Defeating evil by doing good: United Methodists offer hope
Two unrelated stories came out within days of each other. One is about terror, the other about healing. One tells of people torn apart, the other of our connectedness as a human family.
The first story you know well. Terrorists attacked innocent people. On Thursday, November 12, 2015, 43 people lost their lives and another 200 were wounded by suicide bombers in Beirut. Soon after the group calling itself the Islamic State (ISIS) claimed responsibility. The next day in Paris, at least 129 people were killed and hundreds more wounded in coordinated terrorist attacks by ISIS.
The other story is lesser known. On Monday, November 16, The United Methodist Church announced that we have raised 90% of our goal—$68 million of a $75 million goal—to combat malaria. The results already seen through the work of the Imagine No Malaria campaign are astounding. By providing bed nets, prevention programs, health care facilities, training for health workers, and more, malaria deaths are nearly half what they had been—and we are moving toward eliminating malaria deaths completely.
These two stories appear unrelated, even conflicting, but maybe they’re not.
There is this Bible passage that seems to bring them together:
If possible, to the best of your ability, live at peace with all people. Don’t try to get revenge for yourselves, my dear friends, but leave room for God’s wrath. It is written, Revenge belongs to me; I will pay it back, says the Lord. Instead, If your enemy is hungry, feed him; if he is thirsty, give him a drink. By doing this, you will pile burning coals of fire upon his head. Don’t be defeated by evil, but defeat evil with good. (Romans 12:18-21 CEB – the words in italics are quotes from the Hebrew Scriptures, Deuteronomy 32:35 and Proverbs 25:21-22 respectively)
Many of us felt defeated by evil the weekend after the attacks. We wondered what we could do in the face of this kind of hatred from those who literally want to kill us. We debated national policy, and questioned if anything could have prevented these tragedies. The situation seems unresolvable.
It is to people like us the Apostle Paul wrote, “Don’t be defeated by evil, but defeat evil with good.”
This is the way of the Bible, the way of Jesus. We are not to “fight fire with fire,” but rather to overcome evil with good.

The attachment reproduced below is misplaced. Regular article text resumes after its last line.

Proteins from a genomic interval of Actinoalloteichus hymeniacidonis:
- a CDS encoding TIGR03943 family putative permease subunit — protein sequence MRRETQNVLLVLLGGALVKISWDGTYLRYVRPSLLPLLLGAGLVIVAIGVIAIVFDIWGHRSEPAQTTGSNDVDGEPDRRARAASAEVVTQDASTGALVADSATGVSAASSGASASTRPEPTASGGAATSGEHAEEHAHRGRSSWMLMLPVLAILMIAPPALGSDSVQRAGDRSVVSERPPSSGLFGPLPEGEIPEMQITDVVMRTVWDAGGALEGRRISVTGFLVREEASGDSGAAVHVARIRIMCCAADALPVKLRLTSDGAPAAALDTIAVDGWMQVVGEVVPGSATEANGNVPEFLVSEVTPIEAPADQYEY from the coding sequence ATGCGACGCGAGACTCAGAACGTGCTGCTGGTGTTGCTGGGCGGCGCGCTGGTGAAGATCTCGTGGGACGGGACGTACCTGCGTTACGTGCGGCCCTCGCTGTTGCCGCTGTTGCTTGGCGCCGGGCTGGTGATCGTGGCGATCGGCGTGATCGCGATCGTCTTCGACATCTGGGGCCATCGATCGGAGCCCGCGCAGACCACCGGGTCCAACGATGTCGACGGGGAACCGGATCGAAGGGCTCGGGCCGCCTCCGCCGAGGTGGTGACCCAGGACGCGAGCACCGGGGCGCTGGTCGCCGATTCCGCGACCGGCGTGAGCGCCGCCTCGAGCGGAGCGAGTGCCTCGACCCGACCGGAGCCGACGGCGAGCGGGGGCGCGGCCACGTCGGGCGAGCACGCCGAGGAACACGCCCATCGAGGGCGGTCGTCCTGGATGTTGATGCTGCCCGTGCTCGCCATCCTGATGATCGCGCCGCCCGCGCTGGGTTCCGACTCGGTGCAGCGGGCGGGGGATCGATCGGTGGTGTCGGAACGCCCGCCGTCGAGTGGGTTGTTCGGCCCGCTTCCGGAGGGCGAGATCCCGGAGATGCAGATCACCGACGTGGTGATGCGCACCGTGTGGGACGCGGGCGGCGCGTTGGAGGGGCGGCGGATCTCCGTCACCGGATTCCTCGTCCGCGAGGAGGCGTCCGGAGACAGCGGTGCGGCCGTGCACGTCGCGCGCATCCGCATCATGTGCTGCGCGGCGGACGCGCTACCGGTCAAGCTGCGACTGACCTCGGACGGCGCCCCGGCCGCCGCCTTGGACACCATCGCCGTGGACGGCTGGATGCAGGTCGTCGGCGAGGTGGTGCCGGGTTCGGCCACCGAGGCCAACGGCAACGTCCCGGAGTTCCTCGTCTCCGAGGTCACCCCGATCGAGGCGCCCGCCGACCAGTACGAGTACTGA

Good, like healing those who are sick with malaria and making sure no one else has to suffer. Good, like feeding people who are hungry, clothing those who are naked, and giving a drink to one who is thirsty by serving our local food bank. Good, like visiting those in prison, and welcoming the stranger. Jesus said that when we do these things—or choose not to—for those in the greatest need, we are doing—or not doing—it for him (Matthew 25:31-46).
Maybe this is how we combat evil as followers of the Prince of Peace. Maybe the answer is to refuse to enter into the story of violence, and tell a better story instead.
The better story is the Gospel story. The story of the Kingdom of God on earth as it is in heaven. It is the story lived and taught by Jesus about loving neighbors and enemies. It is the story of feeding 5,000 people and healing those who are broken. It is the story of carrying the pack of an occupying soldier two miles when you’re only required to carry it one. It is the story of meeting the needs of those lowered through a roof, who have enough faith to touch the hem of a robe, or who haven’t the strength to help themselves. It is the story of welcoming the sinner, the lonely, the outcast up a tree, and maybe, just maybe, entertaining angels without even knowing it.
This is the story of life and healing. This is the story with the ability to overcome evil with good.
The Apostle Paul greets the people in Rome with these words, “Grace to you and peace from God our Father and the Lord Jesus Christ” (Romans 1:7 CEB)—a greeting he was fond of using in many of his letters. As followers of Christ, may this be our greeting to one another and our invitation to the whole world in word and deed.
We hope you have found many examples of good overcoming evil as you have reflected on these recent events. We welcome you to share those stories of hope below in the comments section.